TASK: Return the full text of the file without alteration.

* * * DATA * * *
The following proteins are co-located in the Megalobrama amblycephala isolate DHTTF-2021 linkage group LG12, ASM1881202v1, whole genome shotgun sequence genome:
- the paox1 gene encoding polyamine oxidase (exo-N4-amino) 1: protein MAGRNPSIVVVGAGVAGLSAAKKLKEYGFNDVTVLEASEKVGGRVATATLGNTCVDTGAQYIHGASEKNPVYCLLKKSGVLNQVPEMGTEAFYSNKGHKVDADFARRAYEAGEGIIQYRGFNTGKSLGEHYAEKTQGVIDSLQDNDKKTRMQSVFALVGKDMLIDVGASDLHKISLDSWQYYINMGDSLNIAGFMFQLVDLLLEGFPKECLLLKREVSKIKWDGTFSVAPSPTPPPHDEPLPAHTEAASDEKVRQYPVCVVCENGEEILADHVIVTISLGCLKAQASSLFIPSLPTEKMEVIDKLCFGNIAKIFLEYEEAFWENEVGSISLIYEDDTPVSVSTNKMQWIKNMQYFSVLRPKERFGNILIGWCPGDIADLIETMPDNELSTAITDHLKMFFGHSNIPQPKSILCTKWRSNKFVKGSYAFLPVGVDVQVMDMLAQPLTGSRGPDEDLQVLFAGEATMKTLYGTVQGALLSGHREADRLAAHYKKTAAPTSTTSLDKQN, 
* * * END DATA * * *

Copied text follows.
The following proteins are co-located in the Megalobrama amblycephala isolate DHTTF-2021 linkage group LG12, ASM1881202v1, whole genome shotgun sequence genome:
- the paox1 gene encoding polyamine oxidase (exo-N4-amino) 1: protein MAGRNPSIVVVGAGVAGLSAAKKLKEYGFNDVTVLEASEKVGGRVATATLGNTCVDTGAQYIHGASEKNPVYCLLKKSGVLNQVPEMGTEAFYSNKGHKVDADFARRAYEAGEGIIQYRGFNTGKSLGEHYAEKTQGVIDSLQDNDKKTRMQSVFALVGKDMLIDVGASDLHKISLDSWQYYINMGDSLNIAGFMFQLVDLLLEGFPKECLLLKREVSKIKWDGTFSVAPSPTPPPHDEPLPAHTEAASDEKVRQYPVCVVCENGEEILADHVIVTISLGCLKAQASSLFIPSLPTEKMEVIDKLCFGNIAKIFLEYEEAFWENEVGSISLIYEDDTPVSVSTNKMQWIKNMQYFSVLRPKERFGNILIGWCPGDIADLIETMPDNELSTAITDHLKMFFGHSNIPQPKSILCTKWRSNKFVKGSYAFLPVGVDVQVMDMLAQPLTGSRGPDEDLQVLFAGEATMKTLYGTVQGALLSGHREADRLAAHYKKTAAPTSTTSLDKQN, 